Bell’s web shop statement seen as wrong signal to police
Guardian Senior Reporter
Published: Oct 29, 2013
A declaration by Minister of State for National Security Keith Bell that authorities cannot shut down the web shop industry sent the wrong signal to law enforcement agencies, according to Bahamas Christian Council President Rev. Dr. Ranford Patterson and Free National Movement (FNM) Chairman Darron Cash.
Both men, who were contacted by The Nassau Guardian for comment, said Bell’s statement suggested that law enforcement agencies should disregard the law.
On Friday, Bell said the web shop industry “is here to stay”.
He suggested that despite the police force’s efforts, it cannot shut down the industry.
Patterson said he was “disappointed” in the minister’s statements.
“We might as well say that we have no laws against anything,” Patterson said. “If we believe that a group of persons can break the law and that it’s going to flourish as a law that’s being broken, then our country is in trouble.
“We are in serious trouble if the [junior] law enforcement minister is saying that there is no hope for enforcing the laws that are on the books.
“I’m very disappointed that he would make a statement like that. Even if he believed it, he shouldn’t say it.”
Bell was a guest on the radio talk show "Real Talk Live" hosted by Ortland Bodie on More 94.9 FM when he made the comments.
“The case is before the court,” Bell said. “And we are stopped from speaking too much about it, but I do agree with you, Mr. Bodie, that it is here to stay.
“We could seek to enforce. We could seek to do as much as we possibly want, but we will continue to have that challenge.”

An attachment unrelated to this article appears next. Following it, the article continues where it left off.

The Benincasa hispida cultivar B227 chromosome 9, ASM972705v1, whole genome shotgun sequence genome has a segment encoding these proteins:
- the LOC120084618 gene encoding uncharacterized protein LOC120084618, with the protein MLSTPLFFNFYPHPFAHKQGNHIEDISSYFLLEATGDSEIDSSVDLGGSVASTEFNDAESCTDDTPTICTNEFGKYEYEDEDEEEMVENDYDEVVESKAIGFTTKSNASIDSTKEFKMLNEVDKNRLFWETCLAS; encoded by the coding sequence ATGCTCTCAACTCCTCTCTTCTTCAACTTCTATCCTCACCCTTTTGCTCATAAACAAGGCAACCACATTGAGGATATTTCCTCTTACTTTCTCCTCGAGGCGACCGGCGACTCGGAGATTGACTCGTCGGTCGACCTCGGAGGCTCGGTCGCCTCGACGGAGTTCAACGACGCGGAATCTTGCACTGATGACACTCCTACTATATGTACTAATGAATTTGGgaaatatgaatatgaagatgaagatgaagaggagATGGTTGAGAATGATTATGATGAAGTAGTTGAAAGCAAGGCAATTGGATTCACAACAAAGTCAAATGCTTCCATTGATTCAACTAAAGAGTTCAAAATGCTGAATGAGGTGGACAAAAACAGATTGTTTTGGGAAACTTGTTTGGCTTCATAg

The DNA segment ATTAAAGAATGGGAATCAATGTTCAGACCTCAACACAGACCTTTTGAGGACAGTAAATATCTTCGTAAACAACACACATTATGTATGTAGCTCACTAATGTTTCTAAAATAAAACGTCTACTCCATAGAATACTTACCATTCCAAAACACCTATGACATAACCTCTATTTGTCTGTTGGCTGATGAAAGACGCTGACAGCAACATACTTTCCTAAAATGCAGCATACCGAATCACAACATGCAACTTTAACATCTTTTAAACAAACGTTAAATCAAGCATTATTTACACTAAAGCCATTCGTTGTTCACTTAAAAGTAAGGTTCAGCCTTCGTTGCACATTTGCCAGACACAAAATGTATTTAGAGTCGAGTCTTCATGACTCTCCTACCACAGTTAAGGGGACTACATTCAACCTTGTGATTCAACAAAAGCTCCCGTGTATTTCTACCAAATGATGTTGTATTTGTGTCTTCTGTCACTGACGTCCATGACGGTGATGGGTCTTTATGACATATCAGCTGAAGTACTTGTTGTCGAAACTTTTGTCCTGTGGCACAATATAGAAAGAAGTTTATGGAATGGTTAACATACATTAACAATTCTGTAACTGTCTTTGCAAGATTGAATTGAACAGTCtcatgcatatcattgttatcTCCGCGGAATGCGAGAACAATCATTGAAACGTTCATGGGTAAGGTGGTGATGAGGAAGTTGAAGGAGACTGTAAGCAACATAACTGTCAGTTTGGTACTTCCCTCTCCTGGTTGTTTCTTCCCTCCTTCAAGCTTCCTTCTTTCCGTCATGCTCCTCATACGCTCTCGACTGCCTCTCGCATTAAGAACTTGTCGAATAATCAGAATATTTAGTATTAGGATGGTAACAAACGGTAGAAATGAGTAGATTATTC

Cash said Bell’s comments “shocked” him and he called on Prime Minister Perry Christie to reprimand him.
“If minister Bell is speaking for the government, then [Christie] must say so. If he is not, then Mr. Bell must resign or be terminated,” Cash said.
“If he is speaking for himself, then with these latest utterances it is now entirely inappropriate for [Christie] to retain minister Bell in office.
“With no urging from anyone, Mr. Bell has already signaled to the Bahamian people that he will not relentlessly enforce the laws of The Bahamas. He has already given up and thrown in the towel.
“The law enforcement agencies will take their cues from the minister, and his example is a bad example.”
However, while Cash was critical in his response, the web shop industry was also allowed to flourish under the FNM administration with no serious attempt to shut it down.
Both the FNM and Progressive Liberal Party had promised a referendum on gambling.
The government held a referendum on January 28 and asked voters if they supported the taxation and regulation of web shops and the creation of a national lottery.
The majority of people who voted in the referendum said no to both questions.
More than nine months after the January referendum, the status quo remains as a legal challenge brought by web shop owners is tied up in the Supreme Court.